Bakery plan for Old Variety Store advances

The new Oak Bluffs building is planned to be just over 26 feet tall. 

The design for the bakery planned to be built where the Old Variety Store once stood.

A new bakery may be coming to town in Oak Bluffs. 

Joseph Moujabber, who owns the now demolished Old Variety Store, has plans to convert 10 Oak Bluffs Ave. into a two-story mixed-use building. The first floor is planned to be a bakery, and the second floor a one-bedroom apartment. 

The Oak Bluffs planning board unanimously approved a special permit for the project on Thursday. 

The property was purchased by Moujabber in 2017 for $700,000. The historic building stood at the site for more than 150 years as various businesses, before it was demolished in December. A small crowd gathered on the corner of Oak Bluffs Avenue and Kennebec Avenue the morning the building was taken down. 

During the board’s public hearing on Thursday, George Sourati and Bryan Collins of Sourati Engineering Group gave presentations about the project. 

The project is on a 1,927-square-foot triangular lot. Sourati said the building was vacant for around 15 or 20 years before being demolished. Unlike the old building, which encroached particularly into Kennebec Avenue, the new structure will not intrude beyond the property. The building will have a 1,244-square-foot commercial space on the first floor, with a 589-square-foot, one-bedroom apartment on the second floor, to be used by Moujabber or a manager. A small crawl space is also planned below the first floor. The planned commercial space is a reduction of 90 square feet from the original building’s commercial space of 1,334 square feet. 

“Currently, the plan is for Joe to have a bakery on the first floor,” Sourati said. “That use may change, obviously. If it’s a commercial building, it could change into something else in the future.”

The project received approval from the Oak Bluffs wastewater department, conservation commission, zoning board of appeals, and the Cottage City historic district commission. “They were very pleased with the new architecture of the new structure,” Sourati said about the historic district commission. 

A part of the design consists of rebuilding the gazebo-style structure of the old building and preserving the brick sidewalk, to fit with the overall characteristic of the area. There will also be an entrance accommodating those with disabilities. The new building is planned to be just over 26 feet tall. 

“This will be one of the nicer buildings in the area,” Sourati said.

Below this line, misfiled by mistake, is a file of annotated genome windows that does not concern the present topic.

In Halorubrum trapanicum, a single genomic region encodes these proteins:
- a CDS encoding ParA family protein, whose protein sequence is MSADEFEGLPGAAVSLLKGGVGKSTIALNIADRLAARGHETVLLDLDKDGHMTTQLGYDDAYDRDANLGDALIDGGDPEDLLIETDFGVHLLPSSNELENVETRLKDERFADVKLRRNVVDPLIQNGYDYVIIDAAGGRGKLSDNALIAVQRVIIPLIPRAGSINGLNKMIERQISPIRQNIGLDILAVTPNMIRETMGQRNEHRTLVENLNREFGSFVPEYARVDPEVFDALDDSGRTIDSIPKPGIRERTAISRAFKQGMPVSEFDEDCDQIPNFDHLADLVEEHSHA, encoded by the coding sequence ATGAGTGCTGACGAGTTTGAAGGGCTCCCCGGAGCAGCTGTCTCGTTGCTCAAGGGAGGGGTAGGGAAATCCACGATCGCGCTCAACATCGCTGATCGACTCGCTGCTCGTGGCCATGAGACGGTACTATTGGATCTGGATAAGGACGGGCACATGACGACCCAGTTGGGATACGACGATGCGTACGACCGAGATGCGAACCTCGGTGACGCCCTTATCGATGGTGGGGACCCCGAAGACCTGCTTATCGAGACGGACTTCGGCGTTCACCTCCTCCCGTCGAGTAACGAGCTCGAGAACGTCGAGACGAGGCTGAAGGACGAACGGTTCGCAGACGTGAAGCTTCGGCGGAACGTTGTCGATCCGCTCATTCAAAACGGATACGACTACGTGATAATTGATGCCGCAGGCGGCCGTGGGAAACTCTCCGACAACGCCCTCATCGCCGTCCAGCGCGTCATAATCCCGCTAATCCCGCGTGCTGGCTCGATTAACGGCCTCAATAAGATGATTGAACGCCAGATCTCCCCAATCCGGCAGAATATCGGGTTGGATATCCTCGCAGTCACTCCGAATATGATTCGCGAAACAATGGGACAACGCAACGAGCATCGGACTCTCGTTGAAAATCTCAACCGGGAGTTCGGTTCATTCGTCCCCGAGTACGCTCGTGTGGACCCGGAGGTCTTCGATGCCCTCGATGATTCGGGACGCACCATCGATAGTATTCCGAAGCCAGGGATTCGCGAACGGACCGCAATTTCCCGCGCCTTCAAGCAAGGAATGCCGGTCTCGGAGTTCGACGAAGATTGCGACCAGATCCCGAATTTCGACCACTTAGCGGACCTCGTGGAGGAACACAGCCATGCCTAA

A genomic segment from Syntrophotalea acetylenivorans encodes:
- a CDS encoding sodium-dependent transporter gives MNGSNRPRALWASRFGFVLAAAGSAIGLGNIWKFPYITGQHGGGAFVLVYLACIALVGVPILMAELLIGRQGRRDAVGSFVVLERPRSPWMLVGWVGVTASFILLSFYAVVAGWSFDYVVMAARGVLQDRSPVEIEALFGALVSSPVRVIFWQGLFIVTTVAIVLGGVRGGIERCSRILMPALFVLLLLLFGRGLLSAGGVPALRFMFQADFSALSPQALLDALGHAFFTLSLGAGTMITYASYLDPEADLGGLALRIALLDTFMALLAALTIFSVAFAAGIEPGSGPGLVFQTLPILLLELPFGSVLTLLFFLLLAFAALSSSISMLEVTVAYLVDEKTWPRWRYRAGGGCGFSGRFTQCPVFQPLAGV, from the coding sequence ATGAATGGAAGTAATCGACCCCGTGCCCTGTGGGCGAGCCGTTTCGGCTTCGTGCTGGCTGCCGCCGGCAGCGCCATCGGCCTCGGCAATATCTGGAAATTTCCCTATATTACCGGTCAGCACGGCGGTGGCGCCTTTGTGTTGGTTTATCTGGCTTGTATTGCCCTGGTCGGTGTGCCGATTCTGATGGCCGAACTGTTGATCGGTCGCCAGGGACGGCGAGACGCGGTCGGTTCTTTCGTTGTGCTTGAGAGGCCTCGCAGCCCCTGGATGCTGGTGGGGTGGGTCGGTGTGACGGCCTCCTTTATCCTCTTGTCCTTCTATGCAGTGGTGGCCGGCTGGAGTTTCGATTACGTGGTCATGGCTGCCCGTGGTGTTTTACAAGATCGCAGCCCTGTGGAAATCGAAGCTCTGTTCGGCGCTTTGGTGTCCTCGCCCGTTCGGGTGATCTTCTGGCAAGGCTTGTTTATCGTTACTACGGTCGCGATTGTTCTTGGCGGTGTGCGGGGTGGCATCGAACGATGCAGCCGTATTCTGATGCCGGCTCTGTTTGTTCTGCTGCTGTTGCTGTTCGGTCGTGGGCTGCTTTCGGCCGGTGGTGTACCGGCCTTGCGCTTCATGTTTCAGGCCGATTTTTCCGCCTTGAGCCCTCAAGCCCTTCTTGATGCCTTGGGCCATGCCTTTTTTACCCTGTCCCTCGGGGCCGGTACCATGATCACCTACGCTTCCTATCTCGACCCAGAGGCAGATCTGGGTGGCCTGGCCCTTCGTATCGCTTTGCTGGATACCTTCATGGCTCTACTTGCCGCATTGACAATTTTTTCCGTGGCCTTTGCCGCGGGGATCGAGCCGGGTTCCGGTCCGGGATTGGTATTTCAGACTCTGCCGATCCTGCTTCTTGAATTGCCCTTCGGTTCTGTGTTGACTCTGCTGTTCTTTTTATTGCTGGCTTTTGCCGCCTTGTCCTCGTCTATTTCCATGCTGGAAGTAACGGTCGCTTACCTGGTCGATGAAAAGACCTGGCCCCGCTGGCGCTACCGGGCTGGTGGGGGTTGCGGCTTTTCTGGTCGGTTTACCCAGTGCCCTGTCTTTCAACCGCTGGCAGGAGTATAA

The project is expected to take six months to complete. Project contractor Brian Lane said it would be impossible to finish by Memorial Day weekend.

Collins gave an overview of the project’s compliance with Oak Bluffs zoning bylaws. Waivers were requested for two bylaws. One was waiving the requirement for the surface water drainage system to be designed for 100-year storm conditions. The property design would allow water to go into an onsite drainage system, and some would flow into the town’s drainage system. 

The other is waiving the requirement to provide parking spaces, because of the small lot size. Planning board member Mark Crossland said this lot would need to provide more than eight parking spaces, and an inability to do so would be a $779 fee paid to the town. He also said this fee was enforced on other downtown Oak Bluffs businesses that cannot provide parking. 

After the presentation, only a few people spoke during the public comment period among the total 15 people who attended the Zoom meeting. No written comments or questions were submitted.

Richard Toole supported the project. “We’ve been looking at this tumbled-down piece of junk for quite a few years now … this looks like a well-designed building, and the housing upstairs is desperately needed,” he said. 

Oak Bluffs highway superintendent Richard Combra Jr. said he spoke with the applicant about the parking and drainage issues. He thinks the drainage system was addressed, and that there were adequate loading zones nearby on Kennebec Avenue, which also serves the restaurants in the area. 

Gretchen Mayher expressed concern over the apartment, which she felt would obstruct the view when driving into Oak Bluffs from the ferry in the summer. Mayher also said Moujabber shouldn’t be able to build an apartment for himself. “With all due respect, he doesn’t need to build himself an apartment to live in. That would, in my mind, be very, very inappropriate,” she said. 

Other than some clarifying questions and comments, the board members were in favor of the project. After some deliberation, the board unanimously voted to grant the special permit with the stormwater drainage requirement waiver. However, the board unanimously denied the parking waiver request. 

Board chair Ewell Hopkins said there will be a 20-day appeal period.